Enable early KMS

Tip: If you have problems with the resolution, Kernel mode setting#Forcing modes and EDID may help.

Kernel mode setting (KMS) is supported by the amdgpu driver and is mandatory and enabled by default.

KMS is typically initialized after the initramfs stage. It is possible, however, to enable KMS during the initramfs stage. To do this, add the amdgpu module to the MODULES line in /etc/mkinitcpio.conf:

MODULES="... amdgpu ..."

Now, regenerate the initramfs:

# mkinitcpio -p linux

The change takes effect at the next reboot.

Xorg configuration

Xorg will automatically load the driver and it will use your monitor's EDID to set the native resolution. Configuration is only required for tuning the driver.

If you want manual configuration, create /etc/X11/xorg.conf.d/20-amdgpu.conf, and add the following:

Section "Device"
    Identifier "AMD"
    Driver "amdgpu"
EndSection

Using this section, you can enable features and tweak the driver settings.

Performance tuning

Enabling video acceleration

See Hardware video acceleration.

Driver options

The following options apply to /etc/X11/xorg.conf.d/20-amdgpu.conf.

Please read amdgpu(4) first before setting driver options.

DRI sets the maximum level of DRI to enable. Valid values are 2 for DRI2 or 3 for DRI3. The default is 3 for DRI3 if the Xorg version is >= 1.18.3, otherwise DRI2 is used:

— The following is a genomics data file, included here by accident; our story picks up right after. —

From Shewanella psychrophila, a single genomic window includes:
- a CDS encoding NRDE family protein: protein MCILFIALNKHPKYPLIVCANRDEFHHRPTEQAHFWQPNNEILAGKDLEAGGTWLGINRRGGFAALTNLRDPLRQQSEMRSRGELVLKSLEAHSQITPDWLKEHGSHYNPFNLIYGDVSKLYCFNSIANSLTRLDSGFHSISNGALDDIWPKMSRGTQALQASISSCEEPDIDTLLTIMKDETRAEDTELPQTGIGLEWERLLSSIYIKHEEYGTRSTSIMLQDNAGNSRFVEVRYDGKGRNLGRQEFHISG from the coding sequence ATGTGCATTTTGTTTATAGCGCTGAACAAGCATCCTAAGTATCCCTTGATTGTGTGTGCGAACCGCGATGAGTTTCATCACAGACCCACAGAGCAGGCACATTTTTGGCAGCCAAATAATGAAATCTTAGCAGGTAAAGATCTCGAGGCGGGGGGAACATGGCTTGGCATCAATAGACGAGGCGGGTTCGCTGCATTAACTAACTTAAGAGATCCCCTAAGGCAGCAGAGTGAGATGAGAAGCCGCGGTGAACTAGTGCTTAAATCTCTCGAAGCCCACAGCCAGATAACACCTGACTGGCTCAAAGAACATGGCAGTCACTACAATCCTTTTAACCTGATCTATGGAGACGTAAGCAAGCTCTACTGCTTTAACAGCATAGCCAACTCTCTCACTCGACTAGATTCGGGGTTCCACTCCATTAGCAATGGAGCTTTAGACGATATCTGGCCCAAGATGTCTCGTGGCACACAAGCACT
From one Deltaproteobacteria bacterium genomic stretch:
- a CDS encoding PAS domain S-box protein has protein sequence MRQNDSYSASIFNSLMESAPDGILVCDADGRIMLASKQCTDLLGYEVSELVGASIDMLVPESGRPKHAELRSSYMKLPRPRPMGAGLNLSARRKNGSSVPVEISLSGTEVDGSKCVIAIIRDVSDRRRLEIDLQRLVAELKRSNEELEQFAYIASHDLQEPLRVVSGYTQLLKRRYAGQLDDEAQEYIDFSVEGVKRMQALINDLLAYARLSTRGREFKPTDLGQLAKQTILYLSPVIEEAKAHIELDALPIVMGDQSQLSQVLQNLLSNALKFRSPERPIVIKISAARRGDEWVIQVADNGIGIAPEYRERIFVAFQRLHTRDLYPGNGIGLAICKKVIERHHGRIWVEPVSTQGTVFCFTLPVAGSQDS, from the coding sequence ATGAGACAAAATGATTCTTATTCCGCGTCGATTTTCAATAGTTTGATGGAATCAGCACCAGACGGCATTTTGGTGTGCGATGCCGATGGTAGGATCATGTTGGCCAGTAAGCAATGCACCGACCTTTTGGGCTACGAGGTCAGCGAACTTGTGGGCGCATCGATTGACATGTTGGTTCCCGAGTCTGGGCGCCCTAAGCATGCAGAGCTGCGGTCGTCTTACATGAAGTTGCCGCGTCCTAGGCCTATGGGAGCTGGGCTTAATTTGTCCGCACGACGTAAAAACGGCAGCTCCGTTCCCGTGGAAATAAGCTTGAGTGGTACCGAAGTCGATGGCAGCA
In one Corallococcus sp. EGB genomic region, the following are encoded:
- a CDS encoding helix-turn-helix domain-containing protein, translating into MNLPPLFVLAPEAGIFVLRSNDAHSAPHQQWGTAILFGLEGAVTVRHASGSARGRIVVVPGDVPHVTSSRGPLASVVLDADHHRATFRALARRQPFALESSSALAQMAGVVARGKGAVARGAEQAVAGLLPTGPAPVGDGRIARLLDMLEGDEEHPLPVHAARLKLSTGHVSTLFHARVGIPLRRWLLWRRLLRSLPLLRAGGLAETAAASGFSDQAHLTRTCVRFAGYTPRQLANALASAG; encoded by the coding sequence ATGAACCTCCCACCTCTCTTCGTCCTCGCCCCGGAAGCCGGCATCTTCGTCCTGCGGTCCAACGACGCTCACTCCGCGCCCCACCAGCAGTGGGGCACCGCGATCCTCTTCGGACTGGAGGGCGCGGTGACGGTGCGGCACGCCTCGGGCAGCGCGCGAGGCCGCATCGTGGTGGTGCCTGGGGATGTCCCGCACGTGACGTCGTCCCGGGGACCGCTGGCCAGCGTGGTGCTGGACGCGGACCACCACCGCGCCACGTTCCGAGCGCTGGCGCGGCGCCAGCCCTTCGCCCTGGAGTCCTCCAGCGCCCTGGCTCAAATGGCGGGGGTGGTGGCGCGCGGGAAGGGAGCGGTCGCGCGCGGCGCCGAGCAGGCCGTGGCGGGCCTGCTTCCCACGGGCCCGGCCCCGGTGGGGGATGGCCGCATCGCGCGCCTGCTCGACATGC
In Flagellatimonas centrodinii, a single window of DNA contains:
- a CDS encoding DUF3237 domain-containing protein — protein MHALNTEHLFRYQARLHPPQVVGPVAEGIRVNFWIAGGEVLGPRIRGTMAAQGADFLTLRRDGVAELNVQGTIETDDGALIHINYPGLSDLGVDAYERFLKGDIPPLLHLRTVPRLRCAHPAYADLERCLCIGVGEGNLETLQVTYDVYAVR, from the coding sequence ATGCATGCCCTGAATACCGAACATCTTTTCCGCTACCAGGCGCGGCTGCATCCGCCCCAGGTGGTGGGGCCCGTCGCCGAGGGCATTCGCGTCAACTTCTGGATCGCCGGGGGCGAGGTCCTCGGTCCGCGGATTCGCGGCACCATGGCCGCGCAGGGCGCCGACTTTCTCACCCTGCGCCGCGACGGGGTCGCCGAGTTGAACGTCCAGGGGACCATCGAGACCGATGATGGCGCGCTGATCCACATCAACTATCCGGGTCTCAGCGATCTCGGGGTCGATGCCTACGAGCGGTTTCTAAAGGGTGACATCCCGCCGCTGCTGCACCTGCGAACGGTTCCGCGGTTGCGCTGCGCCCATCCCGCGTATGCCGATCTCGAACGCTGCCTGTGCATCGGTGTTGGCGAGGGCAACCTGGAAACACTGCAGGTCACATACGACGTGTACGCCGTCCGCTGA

Option "DRI" "3" 

TearFree controls tearing prevention using the hardware page flipping mechanism. If this option is set, the default value of the property is set to auto, which means that TearFree is on for outputs with rotation or other RandR transforms:

Option "TearFree" "true"

Troubleshooting

No HDMI/DP Audio

The open source AMDGPU driver relies on the DC (formerly DAL) code that was pulled into the 4.15 kernel. Until 4.15 Kernel is available in official repositories, audio support for HDMI and DisplayPort will not be available, unless using 4.15 kernel, for example from AUR. Another way to get HDMI and DisplayPort audio is to install the AMDGPU PRO driver or the linux-amd-staging-drm-next-gitAUR (or really any linux-amd-*) kernel.

Incorrect screen position on HDMI

Use amdgpu.audio=0 as kernel parameter to prevent the (incomplete) HDMI audio-support from being enabled [1].

Xorg or applications won't start

  • "(EE) AMDGPU(0): [DRI2] DRI2SwapBuffers: drawable has no back or front?" error after opening glxgears, can open Xorg server but OpenGL apps crash.
  • "(EE) AMDGPU(0): Given depth (32) is not supported by amdgpu driver" error, Xorg won't start.

Setting the screen's depth under Xorg to 16 or 32 will cause problems/crash. To avoid that, you should use a standard screen depth of 24 by adding this to your "screen" section (assuming you have one; if you don't, add this to /etc/X11/xorg.conf.d/10-screen.conf).

Section "Screen"
       Identifier     "Screen"
       DefaultDepth    24
       SubSection      "Display"
               Depth   24
       EndSubSection
EndSection

Screen artifacts and frequency problem

If you have screen artifacts when setting your screen frequency up to 120+Hz your "Memory Clock" and "GPU Clock" are certainly too low to handle the screen request.

A workaround [2] is saving high or low in /sys/class/drm/card0/device/power_dpm_force_performance_level.

There is a GUI solution [3] where you can manage the "power_dpm" with radeon-profile-gitAUR and radeon-profile-daemon-gitAUR.